Crowds pack the stands for P.V. tractor pulls; Jamboree is this weekend
By CHUCK CLEMENT, Staff Reporter
Tractor pull enthusiasts can get their fill of the heavily-horsepowered farm machine action during the Prairie Village Steam Threshing Jamboree with the annual event hosting four separate pull competitions Thursday through Saturday.|
The sponsors of the Prairie Village tractor pulls are just as eager to put on a show for the thousands of fans who make the jamboree's tractor pulls into standing-room-only events.
Dennis Beck, president of the Great Plains Tractor Pullers, said the 100-odd Great Plains members look forward to competing at the threshing jamboree each summer. The interest of the tractor pull competitors has formed partly from the crowds that the jamborees draw and partly from the backing that jamboree organizers provide.
Beck said that the main event tractor pulls put on by the Great Plains and Outlaw organizations drew 4,000 spectators in 2012.
"Great Plains started holding its tractor pulls at Prairie Village about 10 years ago," Beck said. "We first started holding our pull events (in the Madison area) around the Labor Day holiday, and then we started running our competitions in conjunction with the jamborees about eight years ago."
"The response was incredible to that move, and we couldn't have been more satisfied."
According to Beck, Great Plains will start its Prairie Village farm stock and open farm tractor pull at 1 p.m. on Aug. 24. On that Saturday afternoon, the tractor pull competitors -- who need to have Great Plains membership -- will test their machines in the 6,700-pound to 12,500-pound classes. Great Plains will also hold a pickup pull for competitors in the super stock four-wheel-drive class.
Although the pickup pulls are relatively new among tractor pull fans, Beck said their popularity has continued to build.
"Most people can identify themselves with the pickups easier than the tractors," Beck said. "I think the pickup pulls have become very well received by the spectators."
He added that the farm stock tractors still look greatly similar to the tractors that most Americans can see working in fields across the Midwest. In the past, Beck has competed at the stock level in tractor-pull competitions.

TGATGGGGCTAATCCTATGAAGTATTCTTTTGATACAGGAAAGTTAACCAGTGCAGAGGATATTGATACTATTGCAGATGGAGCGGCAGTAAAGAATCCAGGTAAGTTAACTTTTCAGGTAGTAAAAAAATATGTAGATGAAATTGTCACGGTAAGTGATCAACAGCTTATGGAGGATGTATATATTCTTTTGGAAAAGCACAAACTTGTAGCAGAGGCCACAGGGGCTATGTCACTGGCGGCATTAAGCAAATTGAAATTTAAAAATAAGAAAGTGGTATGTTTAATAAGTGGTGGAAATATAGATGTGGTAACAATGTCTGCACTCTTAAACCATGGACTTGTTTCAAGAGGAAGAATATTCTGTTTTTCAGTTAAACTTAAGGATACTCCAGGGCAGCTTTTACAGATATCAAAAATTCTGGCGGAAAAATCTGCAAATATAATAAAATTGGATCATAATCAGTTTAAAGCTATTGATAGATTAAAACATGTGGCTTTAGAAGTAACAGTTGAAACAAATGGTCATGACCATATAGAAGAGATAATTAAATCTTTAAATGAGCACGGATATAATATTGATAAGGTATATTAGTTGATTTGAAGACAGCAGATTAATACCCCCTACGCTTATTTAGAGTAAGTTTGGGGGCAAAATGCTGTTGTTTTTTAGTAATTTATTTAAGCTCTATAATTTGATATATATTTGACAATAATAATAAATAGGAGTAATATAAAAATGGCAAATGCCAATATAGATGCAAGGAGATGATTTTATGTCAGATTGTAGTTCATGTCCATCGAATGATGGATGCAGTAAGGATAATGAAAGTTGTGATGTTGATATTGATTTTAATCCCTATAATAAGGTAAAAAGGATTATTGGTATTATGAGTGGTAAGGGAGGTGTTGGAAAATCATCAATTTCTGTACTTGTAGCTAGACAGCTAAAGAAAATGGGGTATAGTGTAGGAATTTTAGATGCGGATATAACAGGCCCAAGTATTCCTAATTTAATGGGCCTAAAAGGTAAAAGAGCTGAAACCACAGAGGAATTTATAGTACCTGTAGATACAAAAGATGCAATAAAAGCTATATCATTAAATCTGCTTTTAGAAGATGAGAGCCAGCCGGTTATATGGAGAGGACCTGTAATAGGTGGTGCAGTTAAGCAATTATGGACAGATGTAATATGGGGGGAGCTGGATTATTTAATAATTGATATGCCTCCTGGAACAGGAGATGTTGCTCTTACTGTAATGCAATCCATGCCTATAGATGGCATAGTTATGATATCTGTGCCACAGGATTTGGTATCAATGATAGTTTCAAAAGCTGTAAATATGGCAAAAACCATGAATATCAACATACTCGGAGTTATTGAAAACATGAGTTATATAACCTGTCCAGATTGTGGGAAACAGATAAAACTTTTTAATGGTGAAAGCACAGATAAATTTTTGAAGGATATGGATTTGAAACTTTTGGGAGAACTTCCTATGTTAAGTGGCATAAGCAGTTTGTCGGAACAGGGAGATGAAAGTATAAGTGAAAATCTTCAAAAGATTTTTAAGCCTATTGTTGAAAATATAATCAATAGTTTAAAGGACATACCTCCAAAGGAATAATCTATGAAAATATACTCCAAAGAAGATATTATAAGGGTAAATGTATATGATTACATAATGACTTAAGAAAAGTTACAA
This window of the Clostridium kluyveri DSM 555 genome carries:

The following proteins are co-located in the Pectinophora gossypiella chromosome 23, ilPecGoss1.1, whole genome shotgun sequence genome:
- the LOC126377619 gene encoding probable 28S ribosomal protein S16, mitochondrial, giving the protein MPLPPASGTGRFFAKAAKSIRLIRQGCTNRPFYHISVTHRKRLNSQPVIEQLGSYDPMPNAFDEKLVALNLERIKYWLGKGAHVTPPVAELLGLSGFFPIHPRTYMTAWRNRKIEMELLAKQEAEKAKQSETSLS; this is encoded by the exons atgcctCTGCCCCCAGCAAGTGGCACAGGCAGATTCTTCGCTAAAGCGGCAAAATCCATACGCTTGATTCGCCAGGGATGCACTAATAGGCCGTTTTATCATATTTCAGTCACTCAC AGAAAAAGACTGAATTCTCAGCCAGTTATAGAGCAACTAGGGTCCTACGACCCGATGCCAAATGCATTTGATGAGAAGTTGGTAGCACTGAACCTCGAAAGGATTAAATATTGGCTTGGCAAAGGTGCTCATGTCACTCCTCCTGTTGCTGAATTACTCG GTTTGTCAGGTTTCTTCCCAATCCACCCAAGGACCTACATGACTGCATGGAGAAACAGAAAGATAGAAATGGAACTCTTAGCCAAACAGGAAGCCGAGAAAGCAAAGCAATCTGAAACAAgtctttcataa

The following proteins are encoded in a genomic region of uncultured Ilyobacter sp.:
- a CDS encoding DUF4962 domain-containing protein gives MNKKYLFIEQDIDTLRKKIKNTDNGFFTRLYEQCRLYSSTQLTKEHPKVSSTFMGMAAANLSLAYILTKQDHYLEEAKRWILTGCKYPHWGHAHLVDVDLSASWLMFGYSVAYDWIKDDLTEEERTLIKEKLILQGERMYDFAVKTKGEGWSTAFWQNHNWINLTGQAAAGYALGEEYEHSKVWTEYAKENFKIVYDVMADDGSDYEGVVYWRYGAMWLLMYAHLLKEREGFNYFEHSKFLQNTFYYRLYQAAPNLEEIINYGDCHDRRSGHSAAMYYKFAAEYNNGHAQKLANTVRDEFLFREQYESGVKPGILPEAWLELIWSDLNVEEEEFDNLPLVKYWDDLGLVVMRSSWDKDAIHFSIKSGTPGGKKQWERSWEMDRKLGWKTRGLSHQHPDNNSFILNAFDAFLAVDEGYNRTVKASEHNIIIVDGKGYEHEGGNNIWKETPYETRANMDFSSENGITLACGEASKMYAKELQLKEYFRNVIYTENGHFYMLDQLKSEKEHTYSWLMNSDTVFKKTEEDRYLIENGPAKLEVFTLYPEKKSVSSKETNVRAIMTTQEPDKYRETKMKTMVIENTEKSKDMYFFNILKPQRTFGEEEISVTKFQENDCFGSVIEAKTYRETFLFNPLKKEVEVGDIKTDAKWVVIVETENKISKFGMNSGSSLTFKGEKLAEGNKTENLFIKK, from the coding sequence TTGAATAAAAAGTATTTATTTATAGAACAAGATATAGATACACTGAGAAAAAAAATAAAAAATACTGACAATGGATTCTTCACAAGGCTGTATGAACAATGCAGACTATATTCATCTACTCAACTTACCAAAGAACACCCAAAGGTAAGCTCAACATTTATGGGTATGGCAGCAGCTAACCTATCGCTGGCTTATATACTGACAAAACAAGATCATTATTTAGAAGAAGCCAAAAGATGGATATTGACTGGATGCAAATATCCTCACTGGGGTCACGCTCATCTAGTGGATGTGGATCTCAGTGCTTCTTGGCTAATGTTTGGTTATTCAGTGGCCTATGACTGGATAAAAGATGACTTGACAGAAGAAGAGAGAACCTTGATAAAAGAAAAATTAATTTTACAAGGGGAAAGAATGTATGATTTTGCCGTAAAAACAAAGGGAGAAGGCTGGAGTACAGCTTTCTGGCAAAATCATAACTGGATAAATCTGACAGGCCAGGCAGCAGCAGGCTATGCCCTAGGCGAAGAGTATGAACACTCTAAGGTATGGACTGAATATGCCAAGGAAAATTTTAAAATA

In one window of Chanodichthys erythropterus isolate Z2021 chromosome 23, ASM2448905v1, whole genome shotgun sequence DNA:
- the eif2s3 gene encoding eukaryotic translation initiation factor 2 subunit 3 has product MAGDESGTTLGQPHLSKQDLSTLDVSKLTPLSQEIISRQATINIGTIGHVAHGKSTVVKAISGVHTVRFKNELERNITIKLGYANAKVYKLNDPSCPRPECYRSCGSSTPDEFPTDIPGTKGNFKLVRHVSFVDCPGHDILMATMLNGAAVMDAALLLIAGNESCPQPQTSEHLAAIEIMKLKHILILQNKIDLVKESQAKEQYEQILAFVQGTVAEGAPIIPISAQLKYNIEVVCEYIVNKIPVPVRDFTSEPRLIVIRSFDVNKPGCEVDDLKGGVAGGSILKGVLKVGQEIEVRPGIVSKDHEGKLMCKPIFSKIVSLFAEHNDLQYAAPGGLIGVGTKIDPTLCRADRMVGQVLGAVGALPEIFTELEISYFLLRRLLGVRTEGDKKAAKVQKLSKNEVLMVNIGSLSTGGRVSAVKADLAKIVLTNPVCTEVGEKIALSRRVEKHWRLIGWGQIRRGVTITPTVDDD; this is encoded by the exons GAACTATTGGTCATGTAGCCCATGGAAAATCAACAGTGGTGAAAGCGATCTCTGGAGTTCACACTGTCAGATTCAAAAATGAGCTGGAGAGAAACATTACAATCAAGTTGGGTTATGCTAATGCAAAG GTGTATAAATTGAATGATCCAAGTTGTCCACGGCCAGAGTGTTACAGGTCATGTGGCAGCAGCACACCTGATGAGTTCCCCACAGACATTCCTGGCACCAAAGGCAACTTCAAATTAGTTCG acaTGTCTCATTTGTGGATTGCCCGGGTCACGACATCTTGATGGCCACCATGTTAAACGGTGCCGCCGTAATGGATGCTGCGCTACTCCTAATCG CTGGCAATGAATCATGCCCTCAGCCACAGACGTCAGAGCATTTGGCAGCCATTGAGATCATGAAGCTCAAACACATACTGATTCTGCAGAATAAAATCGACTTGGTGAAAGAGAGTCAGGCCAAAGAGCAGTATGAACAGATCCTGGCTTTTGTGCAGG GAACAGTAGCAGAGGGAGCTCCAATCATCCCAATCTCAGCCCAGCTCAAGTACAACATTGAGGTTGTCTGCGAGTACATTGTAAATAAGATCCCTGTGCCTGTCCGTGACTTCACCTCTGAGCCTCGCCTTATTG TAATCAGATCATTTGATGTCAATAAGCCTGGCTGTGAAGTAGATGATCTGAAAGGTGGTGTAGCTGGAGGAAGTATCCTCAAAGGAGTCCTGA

Great Plains currently has a roster of more than 100 members.
"Our membership is made up of competitors having a farm-based background," Beck said. "They usually have an interest in mechanics, a competitive drive, and a love for the tractor itself -- and in making it run at its peak performance."
Allen Shellum, a Sherman resident associated with the Outlaw truck and tractor pullers, has a deep tie to Prairie Village. His grandfather was one of the original founders of the historical preservation site. Shellum also competes at tractor pulls sitting at the controls of his John Deere 4240, which is nicknamed "Constant Chaos."
The Outlaw organization will open its Prairie Village event at 7 p.m. on Aug. 24, holding competitions in light-limited pro stock, pro farm, super farm and multi-engined modified tractor classes. Outlaw organizers will also hold pulls for pickups in the modified and pro-modified two-wheel-drive and modified four-wheel-drive classes.
According to Shellum, the group's Prairie Village tractor pull draws bigger crowds than some of the other events on the Outlaw schedule. The event also draws a good field of competitors with the pool limited to Outlaw members.
"I'm thinking that this year's pull will probably draw guys from five or six states," Shellum said. "For the Outlaw schedule, some of the guys chase points all year."
Prairie Village will host two other tractor pulls during the jamboree -- the exhibitor tractor pull on Thursday night and a stock, classic and open tractor pull on Friday.
At 7:30 p.m. on Aug. 22, competitions are scheduled for tractors 1938 and older in steel wheel and rubber tire classes and for models from 1939 to 1957 in steel and rubber classes with no weights and one hook per tractor.
The Friday tractor pull will hold competitions for tractors from 1959 and older and an 11,000-pound class King of the Village.
Shellum said some credit for the success of the Prairie Village competitions should go to the spectators who show up for the tractor pulls.
"The stands are usually full of people on Saturday night," he said. "Not all of our pulls are that big."
©Madison Daily Leader 2013
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